Applied Improvisation

credit: keepcalm-o-maticImprovisation is something that we all do most of the time (every time you speak you are stringing new combinations of words together, for instance).  But ask someone to “do” improv and most will run a mile.  This is probably because we tend to associate it with a bunch of comedians on the telly who are very good at making us laugh with jokes they make up on the spot.

Applied Improvisation (AI), however, is different from impro.  It’s not scary, it’s not about being funny, it’s not a performance… The “applied” bit is all about how it is used and adapted for use off the stage to strengthen relationships, build understanding, enhance collaboration,  inspire creativity, to help people “be in the present” more of the time, and to be more spontaneous, to project themselves more confidently. 

What is the value of improvisation in today’s businesses?

Dr. Farnaz Tabaee’s doctoral thesis on the Effects of Improvisation Techniques in Leadership Development tested what practical benefit a course of improvisation gave to senior leaders.  Interestingly this is a rare focus for academic leadership research – but one that warrants further investigation – and development – considering that improvised decisions are made by senior managers 75-90% of the time.   Moreover, high stress levels combined with the need to constantly improvise adhoc can affect the leader’s ability to think clearly – leading to ineffective decision-making.

Immediate benefits

  • 90% of participants reported gaining listening skills or the ability to express thoughts without judgment or both.
  • Participants felt more confident in expressing themselves without fear of being wrong or judged.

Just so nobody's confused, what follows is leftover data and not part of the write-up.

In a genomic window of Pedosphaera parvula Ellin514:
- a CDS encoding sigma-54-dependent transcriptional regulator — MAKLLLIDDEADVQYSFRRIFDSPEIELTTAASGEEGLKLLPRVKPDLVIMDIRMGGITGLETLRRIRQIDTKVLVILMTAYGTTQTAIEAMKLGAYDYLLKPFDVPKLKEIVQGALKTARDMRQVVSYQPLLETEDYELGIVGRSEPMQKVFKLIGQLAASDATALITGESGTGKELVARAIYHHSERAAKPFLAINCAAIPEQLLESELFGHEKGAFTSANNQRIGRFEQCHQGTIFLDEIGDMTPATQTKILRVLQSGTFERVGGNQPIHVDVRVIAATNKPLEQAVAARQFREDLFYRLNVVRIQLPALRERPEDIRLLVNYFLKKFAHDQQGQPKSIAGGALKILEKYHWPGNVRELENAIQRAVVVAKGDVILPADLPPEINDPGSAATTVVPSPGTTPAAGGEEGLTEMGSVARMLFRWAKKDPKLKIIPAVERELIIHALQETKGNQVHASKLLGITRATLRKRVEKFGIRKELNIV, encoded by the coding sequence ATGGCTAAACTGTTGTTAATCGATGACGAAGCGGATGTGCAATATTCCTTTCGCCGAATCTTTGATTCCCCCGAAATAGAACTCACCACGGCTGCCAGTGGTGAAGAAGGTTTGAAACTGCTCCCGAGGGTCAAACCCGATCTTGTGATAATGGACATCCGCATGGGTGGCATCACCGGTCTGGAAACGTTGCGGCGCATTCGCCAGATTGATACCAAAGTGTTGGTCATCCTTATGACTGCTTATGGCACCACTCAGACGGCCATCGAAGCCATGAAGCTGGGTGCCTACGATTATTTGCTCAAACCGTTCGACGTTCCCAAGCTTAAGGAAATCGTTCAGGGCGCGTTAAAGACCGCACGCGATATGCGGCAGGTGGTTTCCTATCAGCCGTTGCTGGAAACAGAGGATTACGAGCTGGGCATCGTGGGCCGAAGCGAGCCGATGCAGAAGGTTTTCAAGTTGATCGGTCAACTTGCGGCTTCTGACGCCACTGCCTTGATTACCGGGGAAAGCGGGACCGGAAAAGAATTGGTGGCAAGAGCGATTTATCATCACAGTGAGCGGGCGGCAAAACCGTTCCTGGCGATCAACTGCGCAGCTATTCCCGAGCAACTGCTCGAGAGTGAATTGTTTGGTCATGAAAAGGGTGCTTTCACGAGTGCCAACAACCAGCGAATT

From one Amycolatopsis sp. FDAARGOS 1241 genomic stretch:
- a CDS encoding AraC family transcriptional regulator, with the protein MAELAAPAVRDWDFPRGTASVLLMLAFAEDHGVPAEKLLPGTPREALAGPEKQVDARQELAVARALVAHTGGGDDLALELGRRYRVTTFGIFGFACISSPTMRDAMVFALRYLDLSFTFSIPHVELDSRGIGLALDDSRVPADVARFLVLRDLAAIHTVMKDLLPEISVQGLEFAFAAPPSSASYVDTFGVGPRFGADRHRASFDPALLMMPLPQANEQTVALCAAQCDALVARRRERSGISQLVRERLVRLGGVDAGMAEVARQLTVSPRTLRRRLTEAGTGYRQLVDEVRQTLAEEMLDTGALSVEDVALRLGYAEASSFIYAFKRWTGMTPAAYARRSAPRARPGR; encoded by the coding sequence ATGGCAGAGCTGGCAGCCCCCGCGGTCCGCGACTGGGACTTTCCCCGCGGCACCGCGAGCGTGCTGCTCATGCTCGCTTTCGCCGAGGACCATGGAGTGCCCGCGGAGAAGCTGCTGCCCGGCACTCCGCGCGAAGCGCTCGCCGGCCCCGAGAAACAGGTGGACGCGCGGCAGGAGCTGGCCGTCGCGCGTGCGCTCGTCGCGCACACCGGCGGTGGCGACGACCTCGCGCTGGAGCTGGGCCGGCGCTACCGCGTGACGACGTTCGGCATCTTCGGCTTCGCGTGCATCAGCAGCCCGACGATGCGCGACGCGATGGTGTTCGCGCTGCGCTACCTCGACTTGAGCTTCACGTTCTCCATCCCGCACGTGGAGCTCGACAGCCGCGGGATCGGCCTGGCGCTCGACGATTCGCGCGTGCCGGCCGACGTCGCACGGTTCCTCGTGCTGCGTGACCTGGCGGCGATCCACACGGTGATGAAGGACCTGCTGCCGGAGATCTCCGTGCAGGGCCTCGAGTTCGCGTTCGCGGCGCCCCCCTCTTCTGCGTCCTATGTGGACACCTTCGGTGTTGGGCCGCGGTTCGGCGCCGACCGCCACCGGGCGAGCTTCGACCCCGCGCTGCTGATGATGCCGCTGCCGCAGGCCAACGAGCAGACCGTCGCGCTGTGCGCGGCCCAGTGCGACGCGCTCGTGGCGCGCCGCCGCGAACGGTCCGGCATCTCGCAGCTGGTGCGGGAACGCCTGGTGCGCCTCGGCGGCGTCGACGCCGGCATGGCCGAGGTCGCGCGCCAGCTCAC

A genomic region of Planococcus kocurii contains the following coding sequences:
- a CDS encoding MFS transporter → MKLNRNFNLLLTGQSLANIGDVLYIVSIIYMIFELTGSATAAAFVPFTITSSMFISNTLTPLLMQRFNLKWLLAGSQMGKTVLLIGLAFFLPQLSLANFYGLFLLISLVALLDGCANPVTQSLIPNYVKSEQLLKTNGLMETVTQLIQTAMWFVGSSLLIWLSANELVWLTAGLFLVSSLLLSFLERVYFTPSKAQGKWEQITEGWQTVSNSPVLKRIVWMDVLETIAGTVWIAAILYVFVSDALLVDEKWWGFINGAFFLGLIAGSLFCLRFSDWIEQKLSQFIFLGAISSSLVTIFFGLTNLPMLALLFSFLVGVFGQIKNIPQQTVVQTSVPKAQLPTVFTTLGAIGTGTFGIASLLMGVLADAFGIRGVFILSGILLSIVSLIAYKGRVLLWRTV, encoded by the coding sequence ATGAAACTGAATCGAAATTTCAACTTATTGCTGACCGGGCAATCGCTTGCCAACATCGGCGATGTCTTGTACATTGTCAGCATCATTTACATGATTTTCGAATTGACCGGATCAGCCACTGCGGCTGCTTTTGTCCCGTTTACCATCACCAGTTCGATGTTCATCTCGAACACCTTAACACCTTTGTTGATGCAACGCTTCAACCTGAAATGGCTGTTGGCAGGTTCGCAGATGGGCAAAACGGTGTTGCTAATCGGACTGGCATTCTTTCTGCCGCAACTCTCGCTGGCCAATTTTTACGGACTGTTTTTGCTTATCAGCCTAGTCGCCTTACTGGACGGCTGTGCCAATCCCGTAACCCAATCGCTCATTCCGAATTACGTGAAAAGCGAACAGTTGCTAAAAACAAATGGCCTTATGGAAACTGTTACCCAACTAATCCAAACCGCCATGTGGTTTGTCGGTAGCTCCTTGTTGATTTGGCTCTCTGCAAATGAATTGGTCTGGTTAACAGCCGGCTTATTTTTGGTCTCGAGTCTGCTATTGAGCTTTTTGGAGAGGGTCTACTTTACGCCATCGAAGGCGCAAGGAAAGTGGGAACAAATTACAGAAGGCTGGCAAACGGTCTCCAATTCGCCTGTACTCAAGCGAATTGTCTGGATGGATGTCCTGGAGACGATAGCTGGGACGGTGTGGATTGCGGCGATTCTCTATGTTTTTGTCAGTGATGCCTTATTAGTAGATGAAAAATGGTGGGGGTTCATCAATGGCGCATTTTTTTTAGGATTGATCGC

• 81% reported being better able to accept their own and their staff’s mistakes and learn from them. This theme also trickled down positively to other areas of the leaders’ effectiveness, leading to greater productivity and less stress.
  • 72% gained an understanding of collaborative creativity.
  • lowered levels of stress
  • increased mindfulness
  • affirmative competence (individuals feeling confident enough to take action)
  • desire to share leadership;
  • enhanced ability to make optimal spontaneous decisions.
 Sustained benefits: 
  • participants continued to enjoy higher levels of productivity and performance; one participant suggested that improvisation could enhance retention of Generation Y employees.
  • better family relationships.
  • Increased awareness of decision making abilities.

 But don’t –Taebee reminds us– forget humour and fun!

See here for more details.

Click here for a download about PeopleZone’s use of Applied Improvisation in transformational change programmes.

Contact us to discuss how applied improvisation can help address your work or personal challenges.  Click here for a recent blog about the exploration of “status” in Applied Improvisation.